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ELECTION 2022

Fight against dreaded HIV bearing fruit

COMMENTARY
By Martin Sirengo | Jul 20th 2016 | 3 min read

 

NAIROBI: It is over three decades since HIV was discovered. From then, and before the advent of Anti-Retroviral Therapy (ART), HIV claimed the lives of so many people. We have lost more than half of the over 78 million people who have been infected with HIV.

As a single disease, HIV has had serious consequences but has also provided valuable lessons for dealing with global health problems.

With the many advances that have been realised over the years, new HIV infections and HIV-related deaths are on the decline. It is reassuring that there are 17 million people on treatment. However, this represents just about 50 per cent of the People Living with HIV (PLHIV) globally.

In Kenya, we estimate that there are 1.5 million PLHIV, of whom over 900,000 are on treatment.

This scale-up of treatment has contributed to the prevention of many HIV-related deaths, from a high of about 170,000 deaths in 2000 to 36,000 deaths in 2015, representing about 100 deaths per day (4 deaths every hour). Treatment has tremendous health benefits not only to those living with HIV but also in preventing HIV transmission.

The use of ART for Prevention of Mother to Child Transmission has, for instance, contributed to 75 per cent reduction of new HIV infections among children from 27,000 in 2009 to 7,000 in 2015.

As Kenya launches the new test and treatment guidelines, we must reflect on the journey that we have travelled before getting here.

In the 1980s, HIV was equivalent to a death sentence. The coming of anti-retroviral drugs in the late 1990s brought hope and now PLHIV can lead normal lives while on treatment.

We have moved from offering ART to those who had advanced HIV to a more recent approach of offering treatment to those whose CD4 cell count is below 500.

Today, there is compelling scientific evidence that treating everyone who is HIV infected irrespective of CD4 count, has significant benefits including preventing early deaths, keeping away opportunistic infections and preventing transmission of HIV to sexual partners and babies born of HIV positive mothers.

There is no need to wait now, start treatment today at your nearest health facility of choice. This is what is called “test and start”. It’s also good news that the Ministry of Health through the National AIDS and STI Control Program (NASCOP) and partners has put in place a strategy to tailor clinic visits to client’s needs.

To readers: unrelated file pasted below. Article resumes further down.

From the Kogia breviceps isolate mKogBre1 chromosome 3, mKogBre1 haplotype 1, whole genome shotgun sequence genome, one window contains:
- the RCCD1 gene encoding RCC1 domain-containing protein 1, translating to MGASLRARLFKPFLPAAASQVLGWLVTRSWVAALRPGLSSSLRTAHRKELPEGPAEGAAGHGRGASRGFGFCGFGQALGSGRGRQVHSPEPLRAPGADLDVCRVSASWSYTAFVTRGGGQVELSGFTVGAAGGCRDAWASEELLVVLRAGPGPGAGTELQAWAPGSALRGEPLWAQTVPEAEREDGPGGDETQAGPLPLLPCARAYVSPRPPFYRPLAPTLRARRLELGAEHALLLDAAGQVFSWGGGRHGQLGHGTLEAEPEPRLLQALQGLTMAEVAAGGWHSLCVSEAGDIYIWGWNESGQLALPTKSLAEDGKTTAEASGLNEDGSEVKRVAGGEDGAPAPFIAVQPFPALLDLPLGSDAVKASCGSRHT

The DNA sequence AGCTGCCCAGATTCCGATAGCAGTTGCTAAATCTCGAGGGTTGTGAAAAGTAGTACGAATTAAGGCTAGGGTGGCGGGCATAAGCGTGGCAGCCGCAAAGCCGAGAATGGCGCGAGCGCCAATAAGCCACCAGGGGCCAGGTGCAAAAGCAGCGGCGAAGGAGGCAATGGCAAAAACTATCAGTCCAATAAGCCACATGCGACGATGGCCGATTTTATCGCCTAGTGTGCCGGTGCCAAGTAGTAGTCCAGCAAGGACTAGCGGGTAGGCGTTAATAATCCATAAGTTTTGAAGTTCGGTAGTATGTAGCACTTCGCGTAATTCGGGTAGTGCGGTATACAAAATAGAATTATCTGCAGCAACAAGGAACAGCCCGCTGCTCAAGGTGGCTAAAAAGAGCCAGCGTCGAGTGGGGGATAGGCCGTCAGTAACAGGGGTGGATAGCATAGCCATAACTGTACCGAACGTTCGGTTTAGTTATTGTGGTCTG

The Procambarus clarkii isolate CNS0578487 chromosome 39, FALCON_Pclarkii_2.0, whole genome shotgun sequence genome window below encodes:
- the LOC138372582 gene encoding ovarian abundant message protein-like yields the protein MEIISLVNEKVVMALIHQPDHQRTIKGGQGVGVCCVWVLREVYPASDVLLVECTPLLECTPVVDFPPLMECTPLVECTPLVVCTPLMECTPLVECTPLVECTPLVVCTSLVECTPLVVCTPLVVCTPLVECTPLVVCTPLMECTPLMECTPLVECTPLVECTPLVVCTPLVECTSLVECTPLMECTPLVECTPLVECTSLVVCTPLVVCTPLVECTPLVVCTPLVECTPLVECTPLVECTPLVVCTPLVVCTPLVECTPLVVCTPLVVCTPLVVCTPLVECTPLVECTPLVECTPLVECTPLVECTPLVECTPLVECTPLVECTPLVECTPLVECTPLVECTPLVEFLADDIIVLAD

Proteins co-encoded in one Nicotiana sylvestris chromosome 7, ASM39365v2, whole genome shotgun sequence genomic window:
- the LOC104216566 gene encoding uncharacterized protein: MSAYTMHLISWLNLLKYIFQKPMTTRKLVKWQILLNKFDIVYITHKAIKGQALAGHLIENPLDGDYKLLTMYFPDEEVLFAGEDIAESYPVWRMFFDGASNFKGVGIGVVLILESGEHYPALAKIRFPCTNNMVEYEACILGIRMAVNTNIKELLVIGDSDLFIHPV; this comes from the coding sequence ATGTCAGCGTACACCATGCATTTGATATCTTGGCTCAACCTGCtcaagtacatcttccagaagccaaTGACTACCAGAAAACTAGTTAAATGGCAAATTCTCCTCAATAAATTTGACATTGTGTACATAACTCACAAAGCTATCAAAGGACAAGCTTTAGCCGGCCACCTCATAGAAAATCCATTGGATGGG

Even as ART is now being considered as a virtual vaccine against HIV, to defeat HIV, we must invest in a combination of interventions involving prevention and treatment aspects.

The proven prevention strategies include consistent and correct use of condoms, Voluntary Medical Male Circumcision (VMMC), strategies for preventing mother-to-child transmission of HIV, harm reduction programmes for key populations and prevention of HIV transmission in health-care settings e.g. through safe blood transfusion services. Supportive services for vulnerable populations like cash transfer programmes are critical in removing vulnerabilities to HIV infection especially among orphans. Girls and boys must be kept in school for as long as it can take.

This as a social protection mechanism is not only important against HIV, but also for other health related dangers like substance abuse and early pregnancies.

It is out hope that the ongoing efforts to find a vaccine for HIV will bear fruit so that this scourge can be brought to rest. Meanwhile, let’s all be responsible in our life choices and sexual lives.

To get to zero, all of us have a role to play and it starts with you. And so, take an HIV test today and take control of your life.

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